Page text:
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Report on Balancing Needs, Values and Policies in a Time of National Crisis

As reflected in the word apocalypse, which derives from the Greek apokalupsis – disclosure or revelation – emergencies are a type of X-ray that exposes the strengths and weaknesses of states and societies. By nature, emergencies mandate a significant deviation from a society’s routine activities and ways of life. The scope of the deviation and the harm imposed on the society, as well as its ability to cope with such situations, are determined in part by the society’s level of readiness and the thought and organization invested in preparing for potential crises.
Extreme and exceptional situations inherently involve uncertainty. Their causes – earthquakes or other natural disasters, climate crises, the outbreak of epidemics, massive enemy attacks on civilian population centers, regional or global economic crises, and more – and their occurrence are difficult to predict. Nevertheless, notwithstanding the great uncertainty surrounding the nature and origins of particular kinds of emergency, each obviously requiring different types of response, these situations share common characteristics. This document aims to address the common features of emergencies, focusing on the value-related, cultural, and social questions they engender, and to chart a response to these questions.
The committee’s recommendations relate to these questions and do not directly pertain to the organizational and administrative issues they entail, such as staff work, coordination between various bodies, and so on.
The committee identified and addressed four principal issues that together constitute a platform for different emergency contexts:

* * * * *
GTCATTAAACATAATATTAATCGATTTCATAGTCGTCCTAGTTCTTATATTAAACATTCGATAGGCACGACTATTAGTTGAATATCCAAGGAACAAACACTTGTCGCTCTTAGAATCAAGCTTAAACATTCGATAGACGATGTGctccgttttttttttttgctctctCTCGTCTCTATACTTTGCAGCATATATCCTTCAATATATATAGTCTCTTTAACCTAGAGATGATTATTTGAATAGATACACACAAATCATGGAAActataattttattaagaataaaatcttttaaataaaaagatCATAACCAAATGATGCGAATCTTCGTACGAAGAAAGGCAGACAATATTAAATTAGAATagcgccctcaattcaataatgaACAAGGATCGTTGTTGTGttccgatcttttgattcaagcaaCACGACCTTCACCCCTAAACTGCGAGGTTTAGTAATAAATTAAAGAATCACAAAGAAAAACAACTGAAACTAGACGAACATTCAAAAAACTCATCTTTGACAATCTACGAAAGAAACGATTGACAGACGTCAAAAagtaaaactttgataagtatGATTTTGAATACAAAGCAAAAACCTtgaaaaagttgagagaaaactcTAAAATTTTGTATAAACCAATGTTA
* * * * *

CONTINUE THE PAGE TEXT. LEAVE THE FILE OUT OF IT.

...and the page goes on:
A. Trust and Emergency
Emergencies often require mobilization of the entire society to contend with the challenges they bring. The success of such broad cooperation depends among other things on the degree of trust between citizens and policymakers and among the communities and individuals that comprise society. So, how do we foster the public trust that is critical for widespread collaboration in times of emergency? And how do we prevent that trust from eroding?
B. The Value of Life vs. Economic Considerations in Times of Emergency
Tensions arise during emergencies between the tremendous urgency of saving lives and the ability of the health system to function, on the one hand, and economic needs with extensive social and psychological repercussions, on the other. How should we balance these tensions? How does an emergency affect economic reality? And what are the patterns of preparedness for this effect?
C. Economic and Social Disparities in Times of Emergency
Health, economic, social and educational burdens are not evenly distributed among all sectors of the society, and some population groups are more vulnerable than others in emergencies. So, how do we prepare fairly and appropriately in light of these large disparities? Moreover, cultural differences among the various communities that comprise the society have a significant effect on their respective responses to emergencies. How should we take these differences into consideration in designing an informed policy?
D. Emergencies and Individual Rights
Emergencies sometimes require imposing restrictions on civil liberties, monitoring citizens’ various contacts with their surroundings and acquiring up-to-date information on their condition. How do we weigh the important interest of protecting the public and contending with the emergency, on the one hand, against civil liberties and the protection of privacy, on the other?
While this document discusses each issue separately, they are all linked: The question of the value of life as against economic considerations is intertwined with that of economic and cultural disparities in times of emergency; and fostering trust and cooperation must sometimes take into account the cultural differences that create disparities in access to information and in sources of authority. The balance between protecting the public and maintaining individual liberties is connected, among other things, to the scope of the harm to human life and health and the extent of the economic harm caused by the crisis. In discussing the various topics, the internal connections between them are taken into consideration.
The committee was formed in the midst of the turmoil and distress elicited by the COVID-19 crisis. Consequently, the pandemic is referenced in the discussion of all four of these issues. However, most of these questions, which were addressed from a broad perspective, are relevant to other types of emergencies as well. We hope, therefore, that this document may be useful to the State of Israel in preparing for the challenges of future emergencies.